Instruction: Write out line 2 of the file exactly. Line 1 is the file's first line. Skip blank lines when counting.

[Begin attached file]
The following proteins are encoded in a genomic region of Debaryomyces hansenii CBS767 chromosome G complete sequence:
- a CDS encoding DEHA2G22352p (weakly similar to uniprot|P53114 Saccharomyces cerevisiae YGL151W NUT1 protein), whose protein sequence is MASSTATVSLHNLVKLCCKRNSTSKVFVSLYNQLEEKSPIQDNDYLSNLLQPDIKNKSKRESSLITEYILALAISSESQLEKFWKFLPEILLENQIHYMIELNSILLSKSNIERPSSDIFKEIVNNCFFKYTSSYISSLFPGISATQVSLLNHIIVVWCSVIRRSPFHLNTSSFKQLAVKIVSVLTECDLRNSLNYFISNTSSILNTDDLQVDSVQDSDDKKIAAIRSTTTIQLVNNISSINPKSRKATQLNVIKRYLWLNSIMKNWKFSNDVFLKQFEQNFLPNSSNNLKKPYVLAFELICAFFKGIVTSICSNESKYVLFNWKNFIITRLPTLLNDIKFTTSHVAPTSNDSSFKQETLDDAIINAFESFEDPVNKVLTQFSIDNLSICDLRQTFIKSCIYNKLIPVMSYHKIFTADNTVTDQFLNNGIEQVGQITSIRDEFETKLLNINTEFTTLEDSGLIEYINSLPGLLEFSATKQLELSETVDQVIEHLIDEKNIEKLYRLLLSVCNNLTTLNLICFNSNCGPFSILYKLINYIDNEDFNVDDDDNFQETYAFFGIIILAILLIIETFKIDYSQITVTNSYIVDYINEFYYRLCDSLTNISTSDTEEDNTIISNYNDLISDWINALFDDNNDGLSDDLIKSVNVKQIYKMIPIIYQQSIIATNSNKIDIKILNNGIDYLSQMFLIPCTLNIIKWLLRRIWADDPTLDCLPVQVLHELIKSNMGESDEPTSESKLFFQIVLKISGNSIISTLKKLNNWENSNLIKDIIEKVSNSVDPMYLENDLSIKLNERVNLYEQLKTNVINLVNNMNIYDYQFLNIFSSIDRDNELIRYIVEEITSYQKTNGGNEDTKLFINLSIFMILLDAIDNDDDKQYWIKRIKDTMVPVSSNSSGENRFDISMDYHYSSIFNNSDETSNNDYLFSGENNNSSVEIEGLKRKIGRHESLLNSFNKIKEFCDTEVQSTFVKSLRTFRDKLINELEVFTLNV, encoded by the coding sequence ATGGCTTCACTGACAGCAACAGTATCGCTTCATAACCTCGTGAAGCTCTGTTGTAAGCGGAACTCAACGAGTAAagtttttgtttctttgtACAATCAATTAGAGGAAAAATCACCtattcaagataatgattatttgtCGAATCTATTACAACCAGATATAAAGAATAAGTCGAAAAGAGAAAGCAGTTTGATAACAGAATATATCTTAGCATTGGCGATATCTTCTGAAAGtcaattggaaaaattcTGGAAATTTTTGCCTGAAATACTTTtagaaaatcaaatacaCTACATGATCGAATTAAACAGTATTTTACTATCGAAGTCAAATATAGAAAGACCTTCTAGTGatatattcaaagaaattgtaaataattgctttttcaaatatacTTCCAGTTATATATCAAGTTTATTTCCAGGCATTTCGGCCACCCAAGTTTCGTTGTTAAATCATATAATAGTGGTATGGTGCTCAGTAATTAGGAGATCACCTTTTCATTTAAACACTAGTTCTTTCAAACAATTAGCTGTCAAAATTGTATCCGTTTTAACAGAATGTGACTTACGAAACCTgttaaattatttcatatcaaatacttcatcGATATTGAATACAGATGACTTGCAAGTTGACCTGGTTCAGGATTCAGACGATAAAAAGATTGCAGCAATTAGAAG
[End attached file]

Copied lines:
- a CDS encoding DEHA2G22352p (weakly similar to uniprot|P53114 Saccharomyces cerevisiae YGL151W NUT1 protein), whose protein sequence is MASSTATVSLHNLVKLCCKRNSTSKVFVSLYNQLEEKSPIQDNDYLSNLLQPDIKNKSKRESSLITEYILALAISSESQLEKFWKFLPEILLENQIHYMIELNSILLSKSNIERPSSDIFKEIVNNCFFKYTSSYISSLFPGISATQVSLLNHIIVVWCSVIRRSPFHLNTSSFKQLAVKIVSVLTECDLRNSLNYFISNTSSILNTDDLQVDSVQDSDDKKIAAIRSTTTIQLVNNISSINPKSRKATQLNVIKRYLWLNSIMKNWKFSNDVFLKQFEQNFLPNSSNNLKKPYVLAFELICAFFKGIVTSICSNESKYVLFNWKNFIITRLPTLLNDIKFTTSHVAPTSNDSSFKQETLDDAIINAFESFEDPVNKVLTQFSIDNLSICDLRQTFIKSCIYNKLIPVMSYHKIFTADNTVTDQFLNNGIEQVGQITSIRDEFETKLLNINTEFTTLEDSGLIEYINSLPGLLEFSATKQLELSETVDQVIEHLIDEKNIEKLYRLLLSVCNNLTTLNLICFNSNCGPFSILYKLINYIDNEDFNVDDDDNFQETYAFFGIIILAILLIIETFKIDYSQITVTNSYIVDYINEFYYRLCDSLTNISTSDTEEDNTIISNYNDLISDWINALFDDNNDGLSDDLIKSVNVKQIYKMIPIIYQQSIIATNSNKIDIKILNNGIDYLSQMFLIPCTLNIIKWLLRRIWADDPTLDCLPVQVLHELIKSNMGESDEPTSESKLFFQIVLKISGNSIISTLKKLNNWENSNLIKDIIEKVSNSVDPMYLENDLSIKLNERVNLYEQLKTNVINLVNNMNIYDYQFLNIFSSIDRDNELIRYIVEEITSYQKTNGGNEDTKLFINLSIFMILLDAIDNDDDKQYWIKRIKDTMVPVSSNSSGENRFDISMDYHYSSIFNNSDETSNNDYLFSGENNNSSVEIEGLKRKIGRHESLLNSFNKIKEFCDTEVQSTFVKSLRTFRDKLINELEVFTLNV, encoded by the coding sequence ATGGCTTCACTGACAGCAACAGTATCGCTTCATAACCTCGTGAAGCTCTGTTGTAAGCGGAACTCAACGAGTAAagtttttgtttctttgtACAATCAATTAGAGGAAAAATCACCtattcaagataatgattatttgtCGAATCTATTACAACCAGATATAAAGAATAAGTCGAAAAGAGAAAGCAGTTTGATAACAGAATATATCTTAGCATTGGCGATATCTTCTGAAAGtcaattggaaaaattcTGGAAATTTTTGCCTGAAATACTTTtagaaaatcaaatacaCTACATGATCGAATTAAACAGTATTTTACTATCGAAGTCAAATATAGAAAGACCTTCTAGTGatatattcaaagaaattgtaaataattgctttttcaaatatacTTCCAGTTATATATCAAGTTTATTTCCAGGCATTTCGGCCACCCAAGTTTCGTTGTTAAATCATATAATAGTGGTATGGTGCTCAGTAATTAGGAGATCACCTTTTCATTTAAACACTAGTTCTTTCAAACAATTAGCTGTCAAAATTGTATCCGTTTTAACAGAATGTGACTTACGAAACCTgttaaattatttcatatcaaatacttcatcGATATTGAATACAGATGACTTGCAAGTTGACCTGGTTCAGGATTCAGACGATAAAAAGATTGCAGCAATTAGAAG